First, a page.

I am one person. If I know that many victims, many of whom I have only discovered in the last four months, how many more are out there? I know it is an uncomfortable thought for those of you who were sheltered, but the truth needs to come out. And to stifle it because it is uncomfortable, is not going to help.

If I knew that only 2% of children in my cultural background were being sexually abused, I would still feel compelled to do something. But it isn’t 2% we’re talking about. Tragically the real number is much higher.

Jesus said, in Mark 9:42, “And whosoever shall offend one of these little ones that believe in me, it is better for him that a millstone were hanged about his neck, and he were cast into the sea.”

If Jesus takes offending a child that seriously, where is the church when it comes to doing something about this epidemic of sexual abuse? Why are perpetrators protected and ‘hidden’, while children’s lives are destroyed.

If I didn’t know that there were people who tried to go to leaders for help, in the CMCO and other Mennonite fellowships, it would be different. And if I truly believed most of the leaders are unaware, I would be cautious about speaking out so publicly. But I know that many know what’s going on, and many victims have tried to bring this to light quietly, within the culture, but unsuccessfully. Many have been silenced.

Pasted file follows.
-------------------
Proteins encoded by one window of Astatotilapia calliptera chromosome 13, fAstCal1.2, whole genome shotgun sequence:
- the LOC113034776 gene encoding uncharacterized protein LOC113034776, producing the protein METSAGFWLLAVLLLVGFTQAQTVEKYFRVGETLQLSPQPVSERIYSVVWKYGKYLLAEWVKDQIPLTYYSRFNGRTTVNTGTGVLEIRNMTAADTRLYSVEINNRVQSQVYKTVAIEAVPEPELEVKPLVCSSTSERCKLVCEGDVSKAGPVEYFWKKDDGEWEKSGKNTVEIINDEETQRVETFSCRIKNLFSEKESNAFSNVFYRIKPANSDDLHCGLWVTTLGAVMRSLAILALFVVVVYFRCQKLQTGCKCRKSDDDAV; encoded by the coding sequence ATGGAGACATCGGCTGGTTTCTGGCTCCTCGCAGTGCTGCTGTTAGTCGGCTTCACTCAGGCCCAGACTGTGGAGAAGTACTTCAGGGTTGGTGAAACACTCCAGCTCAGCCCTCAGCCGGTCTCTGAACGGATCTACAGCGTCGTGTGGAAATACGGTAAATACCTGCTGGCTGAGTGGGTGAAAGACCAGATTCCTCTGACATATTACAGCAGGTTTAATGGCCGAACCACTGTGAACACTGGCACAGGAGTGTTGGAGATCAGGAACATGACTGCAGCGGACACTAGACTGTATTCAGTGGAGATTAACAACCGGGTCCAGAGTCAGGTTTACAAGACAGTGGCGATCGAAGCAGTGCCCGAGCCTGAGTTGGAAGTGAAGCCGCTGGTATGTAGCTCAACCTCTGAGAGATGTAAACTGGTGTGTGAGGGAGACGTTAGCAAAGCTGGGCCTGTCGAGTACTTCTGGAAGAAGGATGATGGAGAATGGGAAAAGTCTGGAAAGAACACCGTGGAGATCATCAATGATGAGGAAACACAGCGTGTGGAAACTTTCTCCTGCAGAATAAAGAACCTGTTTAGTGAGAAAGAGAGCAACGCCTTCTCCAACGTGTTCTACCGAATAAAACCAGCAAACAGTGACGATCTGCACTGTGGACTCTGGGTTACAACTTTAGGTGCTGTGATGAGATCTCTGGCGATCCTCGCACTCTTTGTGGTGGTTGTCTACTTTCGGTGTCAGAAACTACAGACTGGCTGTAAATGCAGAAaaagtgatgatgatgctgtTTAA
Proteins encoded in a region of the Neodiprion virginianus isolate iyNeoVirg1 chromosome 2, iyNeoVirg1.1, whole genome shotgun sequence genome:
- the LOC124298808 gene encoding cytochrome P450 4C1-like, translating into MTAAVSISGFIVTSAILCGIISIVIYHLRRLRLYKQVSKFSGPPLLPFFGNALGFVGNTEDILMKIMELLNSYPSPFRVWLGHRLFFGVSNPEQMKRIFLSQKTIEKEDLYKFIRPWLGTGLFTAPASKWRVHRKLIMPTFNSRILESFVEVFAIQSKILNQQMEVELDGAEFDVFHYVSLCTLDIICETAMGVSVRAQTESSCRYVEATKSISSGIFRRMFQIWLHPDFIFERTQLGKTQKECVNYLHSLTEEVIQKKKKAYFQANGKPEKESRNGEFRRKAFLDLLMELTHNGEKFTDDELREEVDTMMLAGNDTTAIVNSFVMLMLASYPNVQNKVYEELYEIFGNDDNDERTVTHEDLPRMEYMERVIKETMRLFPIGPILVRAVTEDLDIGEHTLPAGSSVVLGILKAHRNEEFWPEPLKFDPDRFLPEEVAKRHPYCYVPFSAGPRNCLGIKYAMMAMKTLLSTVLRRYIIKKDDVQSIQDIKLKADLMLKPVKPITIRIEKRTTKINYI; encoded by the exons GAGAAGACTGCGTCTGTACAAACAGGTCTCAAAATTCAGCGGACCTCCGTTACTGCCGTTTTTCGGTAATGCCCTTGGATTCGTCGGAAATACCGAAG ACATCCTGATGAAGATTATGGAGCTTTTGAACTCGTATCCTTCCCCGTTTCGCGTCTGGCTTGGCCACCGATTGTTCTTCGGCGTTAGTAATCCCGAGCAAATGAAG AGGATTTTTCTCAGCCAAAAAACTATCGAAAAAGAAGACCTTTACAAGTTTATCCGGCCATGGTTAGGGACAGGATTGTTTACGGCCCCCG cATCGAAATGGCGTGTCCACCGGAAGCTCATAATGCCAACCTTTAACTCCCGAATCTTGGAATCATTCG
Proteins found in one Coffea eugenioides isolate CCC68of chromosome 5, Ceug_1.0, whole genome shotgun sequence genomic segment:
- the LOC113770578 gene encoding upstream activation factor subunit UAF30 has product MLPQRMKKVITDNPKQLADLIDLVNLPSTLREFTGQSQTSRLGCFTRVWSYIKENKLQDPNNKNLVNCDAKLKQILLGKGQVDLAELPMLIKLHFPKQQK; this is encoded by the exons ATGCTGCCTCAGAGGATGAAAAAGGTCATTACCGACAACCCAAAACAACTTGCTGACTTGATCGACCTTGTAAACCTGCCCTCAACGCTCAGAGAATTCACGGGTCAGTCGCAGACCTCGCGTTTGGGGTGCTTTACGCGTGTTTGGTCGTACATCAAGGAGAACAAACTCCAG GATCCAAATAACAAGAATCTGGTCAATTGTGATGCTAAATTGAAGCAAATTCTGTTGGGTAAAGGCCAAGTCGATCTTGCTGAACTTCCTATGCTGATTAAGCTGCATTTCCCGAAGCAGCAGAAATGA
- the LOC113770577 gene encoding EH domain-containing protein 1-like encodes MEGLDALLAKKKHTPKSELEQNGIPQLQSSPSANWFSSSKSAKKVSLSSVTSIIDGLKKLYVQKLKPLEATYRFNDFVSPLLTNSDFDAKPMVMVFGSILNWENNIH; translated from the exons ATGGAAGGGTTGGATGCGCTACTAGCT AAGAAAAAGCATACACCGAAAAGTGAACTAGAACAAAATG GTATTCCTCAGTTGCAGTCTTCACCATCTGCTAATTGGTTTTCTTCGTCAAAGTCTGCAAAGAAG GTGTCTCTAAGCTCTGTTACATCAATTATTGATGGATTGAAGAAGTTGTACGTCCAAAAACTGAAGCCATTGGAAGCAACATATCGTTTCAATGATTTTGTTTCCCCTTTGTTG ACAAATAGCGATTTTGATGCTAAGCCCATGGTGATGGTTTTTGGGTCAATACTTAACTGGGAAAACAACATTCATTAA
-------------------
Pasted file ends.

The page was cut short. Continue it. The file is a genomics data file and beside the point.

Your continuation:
The sad thing is that some of the leaders are also victims. Some are perpetrators. Some are both. And they have a vested interest in silence. I have spoken to some of them. They know who they are… should they happen to break their own rules and read this. My intent is not to be harsh but to ask, Where are the men of God who will rise up and take a stand for the children? Where are the men who will lay down their lives for the little ones, to protect them, at the expense of religious image?

Pontius Pilate was not innocent simply because he washed his hands of Jesus. No more are we if we wash our hands of this epidemic of the victimization of children. God will hold us accountable. Of that I have no doubt.

On a positive note, there are some who have been willing to help and continue . I would like to thank Glen Jantzi, of Countryside Mennonite Fellowship, who played a key role in the life of one victim who is very close to me. Glen did not turn a blind eye when he knew the truth, and  he didn’t merely track down the perpetrator. He cared for the victim’s heart the best he knew how. I applaud that compassion and am blessed by it. In his actions I saw the Father’s heart.